Tana Johnson May 7: "Contemporary Dynamics among Industrialized & Developing Countries"

Minnesota International Relations Colloquium is excited to host Prof. Tana Johnson of Duke University on May 7, at 3.30pm. She will be presenting a paper entitled "Contemporary Dynamics among Industrialized and Developing Countries: Textual Analysis Using Machine Learning". This presentation will close out the MIRC schedule for the spring semester.

Please find below the abstract, and we will circulate the paper mid-week upon request (email MIRC). As always, the colloquium will take place in Lippincott Room in Social Sciences, and coffee will be served.

We hope to see many of you there,
MIRC Organizers

Contemporary Dynamics among Industrialized and Developing Countries: Textual Analysis Using Machine Learning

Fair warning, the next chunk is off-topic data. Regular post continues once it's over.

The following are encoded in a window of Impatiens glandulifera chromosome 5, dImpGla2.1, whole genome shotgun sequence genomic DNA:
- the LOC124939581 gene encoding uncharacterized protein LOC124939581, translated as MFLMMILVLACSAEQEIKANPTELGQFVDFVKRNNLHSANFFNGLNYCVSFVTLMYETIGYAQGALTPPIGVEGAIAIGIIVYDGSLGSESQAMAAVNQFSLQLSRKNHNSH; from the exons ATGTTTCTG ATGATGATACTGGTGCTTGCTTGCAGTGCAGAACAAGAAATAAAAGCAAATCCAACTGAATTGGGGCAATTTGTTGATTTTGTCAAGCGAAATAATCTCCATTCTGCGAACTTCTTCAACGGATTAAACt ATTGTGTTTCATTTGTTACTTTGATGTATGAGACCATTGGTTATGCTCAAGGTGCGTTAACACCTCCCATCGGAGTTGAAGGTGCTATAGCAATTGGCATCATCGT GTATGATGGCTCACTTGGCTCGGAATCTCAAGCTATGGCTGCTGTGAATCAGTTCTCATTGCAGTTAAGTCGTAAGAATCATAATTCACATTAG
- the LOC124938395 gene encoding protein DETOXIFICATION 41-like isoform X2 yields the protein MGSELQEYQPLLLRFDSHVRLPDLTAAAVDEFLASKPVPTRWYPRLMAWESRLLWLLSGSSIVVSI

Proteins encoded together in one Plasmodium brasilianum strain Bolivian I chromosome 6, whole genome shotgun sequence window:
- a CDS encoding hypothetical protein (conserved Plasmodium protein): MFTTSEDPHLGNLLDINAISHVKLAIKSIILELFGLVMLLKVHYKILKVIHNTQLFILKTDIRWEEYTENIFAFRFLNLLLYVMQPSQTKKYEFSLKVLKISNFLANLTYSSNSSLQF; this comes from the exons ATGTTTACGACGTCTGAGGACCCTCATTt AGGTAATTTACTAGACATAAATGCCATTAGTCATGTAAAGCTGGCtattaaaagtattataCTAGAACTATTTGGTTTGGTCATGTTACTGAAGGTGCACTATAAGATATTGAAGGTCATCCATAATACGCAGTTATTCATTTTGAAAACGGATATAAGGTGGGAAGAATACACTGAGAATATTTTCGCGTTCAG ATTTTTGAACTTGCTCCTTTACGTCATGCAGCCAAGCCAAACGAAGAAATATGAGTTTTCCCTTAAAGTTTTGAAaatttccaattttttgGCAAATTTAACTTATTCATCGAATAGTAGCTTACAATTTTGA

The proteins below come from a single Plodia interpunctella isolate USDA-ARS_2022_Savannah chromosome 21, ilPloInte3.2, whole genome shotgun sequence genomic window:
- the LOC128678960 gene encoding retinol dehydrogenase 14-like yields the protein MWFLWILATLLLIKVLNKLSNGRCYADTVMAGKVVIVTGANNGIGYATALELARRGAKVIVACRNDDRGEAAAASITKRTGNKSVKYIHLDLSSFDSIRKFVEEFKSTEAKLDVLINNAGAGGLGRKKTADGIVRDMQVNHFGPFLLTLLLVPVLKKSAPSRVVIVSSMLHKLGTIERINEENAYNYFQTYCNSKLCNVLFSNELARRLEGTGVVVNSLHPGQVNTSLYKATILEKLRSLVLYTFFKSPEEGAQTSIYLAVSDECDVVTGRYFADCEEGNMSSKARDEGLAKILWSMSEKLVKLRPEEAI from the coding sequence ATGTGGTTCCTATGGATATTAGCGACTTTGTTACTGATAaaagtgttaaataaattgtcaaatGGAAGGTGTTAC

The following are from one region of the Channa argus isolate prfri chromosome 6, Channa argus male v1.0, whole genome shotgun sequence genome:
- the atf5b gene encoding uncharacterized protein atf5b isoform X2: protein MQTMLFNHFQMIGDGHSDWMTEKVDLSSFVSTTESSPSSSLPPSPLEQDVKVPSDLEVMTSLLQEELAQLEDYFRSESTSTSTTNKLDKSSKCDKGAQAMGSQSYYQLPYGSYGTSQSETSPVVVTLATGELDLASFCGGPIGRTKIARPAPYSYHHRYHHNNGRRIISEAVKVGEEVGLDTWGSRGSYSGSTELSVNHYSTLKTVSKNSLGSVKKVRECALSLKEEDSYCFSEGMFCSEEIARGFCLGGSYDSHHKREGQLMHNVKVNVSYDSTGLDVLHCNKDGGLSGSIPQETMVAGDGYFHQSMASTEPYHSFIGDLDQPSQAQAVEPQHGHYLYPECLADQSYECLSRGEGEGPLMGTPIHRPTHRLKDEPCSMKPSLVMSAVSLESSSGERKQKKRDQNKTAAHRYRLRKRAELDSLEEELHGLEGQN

Inter-governmental organizations (IGOs) face numerous challenges. Many deal with more than one policy area, include states that are equal in sovereignty but quite unequal in characteristics such as development level, and involve emerging economies that have grown richer rapidly. For these and other reasons, it can be difficult to deductively predict what various states will do in international fora. We show how more inductive, machine-learning techniques can help. With 3,678 paragraphs of government statements made between 1995 and 2012 in negotiations at the nexus of environmental and trade policy within the World Trade Organization (WTO), we use text as data to answer three questions: 1) which topics are states discussing? 2) are some topics strongly associated with poor states, and others with rich states? 3) as the “BASIC” states of Brazil, South Africa, India, and China have grown richer since the 1990s, have they increased or decreased their emphasis on particular topics? Our Structural Topic Model produces three findings that are likely to hold in other IGO contexts – but are unlikely to be revealed by purely deductive approaches. First, institutional mandates can be incomplete, or even misleading, for anticipating what states actually discuss. Second, some (but not all) discussions are associated with characteristics of the speakers themselves. Third, the BASIC states are not moving in lockstep. We demonstrate the promise – and detail the process – of using computer-assisted approaches to investigate the numerous IR research contexts in which theoretical expectations are opaque or incomplete.
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